February 20, 2012
Our stack of Jewish children’s books has begun to outgrow its original home, a cheap basket I bought at a local store. Books on Jewish themes turn up next to Dr. Seuss, Curious George, and Corduroy.
I look at my 4-year-old son Simon’s Jewish book collection and realize how lucky he and I both are. As a child, he has an easy, fun way to learn about Judaism and grow a Jewish identity. As a mother, I can teach my child about Judaism and learn beside him.
A recent article in The Forward by Deborah Kolben complained about a dearth of quality in Jewish children’s literature. I’m such a novice at reading Jewish children’s books so I cannot make the same complaint. I continually find gems.
I grew up unobservant in towns where there were few Jews and little access to Jewish books. I never until recently heard of K’Ton Ton, the character of the 1935 classic, “The Adventures of K’Ton Ton.” I have yet to read that book that apparently set the stage for authors to write more books that made Jewish children laugh and develop pride in themselves and their religion.
I didn’t set out to build a huge Jewish book collection for my son. Our family receives a free Jewish book a month from the PJ Library, started by philanthropist Harold Grinspoon. Sparked by my son’s questions about a holiday or tradition, I buy books with Jewish themes or borrow them from our temple or library.
Kolben writes eloquently about what she wants for her 2-year-old daughter’s Jewish book collection: “I’d like to see more Jewish children’s books that manage to teach Jewish lessons with a Jewish sense of humor, that give my kid a sense of community.” I want that but I also want what I have already discovered in the Sammy the Spider series by children’s author Sylvia Rouss and in Chanukah Lights Everywhere, written by Michael J. Rosen and illustrated by Melissa Iwai. Those books give my son an important reality check. He does not live in a Jewish bubble nor will he ever during childhood, given our choice to send him to a non-Jewish preschool and public schools.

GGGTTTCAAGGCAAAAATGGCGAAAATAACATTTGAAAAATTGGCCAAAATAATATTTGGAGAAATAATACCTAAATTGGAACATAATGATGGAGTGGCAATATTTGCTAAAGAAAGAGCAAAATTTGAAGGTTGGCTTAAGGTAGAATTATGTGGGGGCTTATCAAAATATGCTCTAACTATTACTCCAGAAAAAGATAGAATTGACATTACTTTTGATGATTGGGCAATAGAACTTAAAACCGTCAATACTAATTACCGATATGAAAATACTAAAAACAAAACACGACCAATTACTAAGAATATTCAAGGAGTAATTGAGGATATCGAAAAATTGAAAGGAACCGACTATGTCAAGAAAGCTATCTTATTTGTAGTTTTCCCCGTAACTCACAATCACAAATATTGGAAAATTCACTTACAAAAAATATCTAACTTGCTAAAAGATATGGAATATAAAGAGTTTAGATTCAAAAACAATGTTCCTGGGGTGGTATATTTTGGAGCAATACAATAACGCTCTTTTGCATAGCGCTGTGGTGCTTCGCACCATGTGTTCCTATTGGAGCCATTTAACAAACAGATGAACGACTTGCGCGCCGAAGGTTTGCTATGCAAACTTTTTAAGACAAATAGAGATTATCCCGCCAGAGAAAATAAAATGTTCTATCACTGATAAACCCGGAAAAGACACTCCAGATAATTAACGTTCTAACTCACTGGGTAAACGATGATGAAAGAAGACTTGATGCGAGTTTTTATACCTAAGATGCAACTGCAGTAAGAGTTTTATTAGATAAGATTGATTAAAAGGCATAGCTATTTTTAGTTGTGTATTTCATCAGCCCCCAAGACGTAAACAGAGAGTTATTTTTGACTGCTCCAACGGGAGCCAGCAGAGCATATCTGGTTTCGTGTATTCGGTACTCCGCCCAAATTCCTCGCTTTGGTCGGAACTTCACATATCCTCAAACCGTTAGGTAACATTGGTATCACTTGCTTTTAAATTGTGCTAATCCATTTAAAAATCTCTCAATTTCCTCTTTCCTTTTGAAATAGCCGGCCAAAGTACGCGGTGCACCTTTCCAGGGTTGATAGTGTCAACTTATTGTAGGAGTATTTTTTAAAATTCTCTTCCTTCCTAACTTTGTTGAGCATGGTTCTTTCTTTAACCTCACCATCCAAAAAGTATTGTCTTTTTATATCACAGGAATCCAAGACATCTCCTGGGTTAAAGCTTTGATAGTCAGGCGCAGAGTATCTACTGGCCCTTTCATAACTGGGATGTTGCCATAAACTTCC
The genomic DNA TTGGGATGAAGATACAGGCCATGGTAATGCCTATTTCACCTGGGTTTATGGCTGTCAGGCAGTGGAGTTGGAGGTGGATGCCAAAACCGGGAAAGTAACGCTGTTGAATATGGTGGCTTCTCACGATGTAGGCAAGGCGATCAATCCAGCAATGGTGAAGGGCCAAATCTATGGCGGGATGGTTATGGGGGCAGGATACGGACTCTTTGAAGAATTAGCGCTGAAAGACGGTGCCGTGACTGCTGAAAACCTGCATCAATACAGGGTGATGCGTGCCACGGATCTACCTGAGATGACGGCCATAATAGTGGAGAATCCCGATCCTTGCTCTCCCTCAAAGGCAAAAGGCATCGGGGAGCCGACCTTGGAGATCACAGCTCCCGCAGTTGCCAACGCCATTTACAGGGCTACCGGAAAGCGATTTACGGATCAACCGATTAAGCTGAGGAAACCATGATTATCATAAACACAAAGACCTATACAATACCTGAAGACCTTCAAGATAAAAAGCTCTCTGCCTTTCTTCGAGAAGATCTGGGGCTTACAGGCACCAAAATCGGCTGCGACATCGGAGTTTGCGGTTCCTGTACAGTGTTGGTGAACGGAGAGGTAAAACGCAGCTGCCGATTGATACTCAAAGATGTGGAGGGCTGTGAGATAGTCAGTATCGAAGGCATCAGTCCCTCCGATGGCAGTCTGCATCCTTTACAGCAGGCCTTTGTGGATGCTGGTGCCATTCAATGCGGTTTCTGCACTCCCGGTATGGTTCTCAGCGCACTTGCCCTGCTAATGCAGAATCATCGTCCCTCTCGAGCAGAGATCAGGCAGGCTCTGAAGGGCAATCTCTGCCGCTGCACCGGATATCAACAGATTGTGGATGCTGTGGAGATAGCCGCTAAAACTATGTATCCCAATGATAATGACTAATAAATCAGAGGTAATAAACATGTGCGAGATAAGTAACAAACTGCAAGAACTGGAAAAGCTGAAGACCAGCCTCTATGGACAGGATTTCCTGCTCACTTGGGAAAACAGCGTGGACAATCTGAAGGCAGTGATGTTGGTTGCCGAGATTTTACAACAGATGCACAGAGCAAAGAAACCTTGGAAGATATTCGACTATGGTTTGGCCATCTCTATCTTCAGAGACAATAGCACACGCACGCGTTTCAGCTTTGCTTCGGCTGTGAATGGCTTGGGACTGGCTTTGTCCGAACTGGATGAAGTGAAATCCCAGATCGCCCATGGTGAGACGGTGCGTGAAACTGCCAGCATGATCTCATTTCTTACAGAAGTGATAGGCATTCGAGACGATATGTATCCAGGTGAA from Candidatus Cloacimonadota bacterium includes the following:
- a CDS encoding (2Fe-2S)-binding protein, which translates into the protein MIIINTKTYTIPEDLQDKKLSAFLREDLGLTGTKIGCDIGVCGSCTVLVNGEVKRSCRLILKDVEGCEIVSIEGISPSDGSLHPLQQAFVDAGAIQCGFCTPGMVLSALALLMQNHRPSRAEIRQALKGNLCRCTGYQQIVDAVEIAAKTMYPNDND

Sammy the Spider, the star of the series by the same name, is not Jewish, and Rouss uses the same gimmick repeatedly. Sammy does not celebrate Hanukkah, Passover, Purim, or observe Shabbat. He spins webs. The family in the house where Sammy lives is Jewish. The books always send a similar message. Not everyone is Jewish. That is okay. We can teach our non-Jewish friends about our holidays, and we can learn from them.
Chanukah Lights Everywhere seems simplistic on the surface. Rosen writes it through the eyes of a 5-year-old boy as he and his family observe each night of Hanukkah. Where the story really picks up for me is on the sixth night. The boy’s family takes a walk.
“And guess what?” writes Rosen, “Six other houses have menorahs gleaming in their window.”
The next night, the boy’s family drives past his best friend’s house; the boy notices one bulb burning in each window in celebration of Christmas.
“Dad says that Chanukah is also about the joy of different religions sharing a street,” writes Rosen.
Simply, beautifully, this author explains what is often so hard for parents to get across to their children: Some people celebrate Hanukkah. Some people celebrate Christmas. And that is the way it is.
I’m optimistic about the state of Jewish children’s literature. There are some inane books out there that are akin to sitting through a Sunday school class and having someone tell you the basic information about a holiday or tradition. But many authors have found a way to engage my son with fun, silly, and serious stories about his faith. What catches his fancy changes by year or sometimes, even by month. When he was 2, Simon fell in love with a book that illustrated the lyrics to Sunrise, Sunset. My husband and I both love to sing, and that song and book became a part of our good night routine for months. Was that book great children’s literature? No. But it accomplished something important. It connected us as a Jewish family.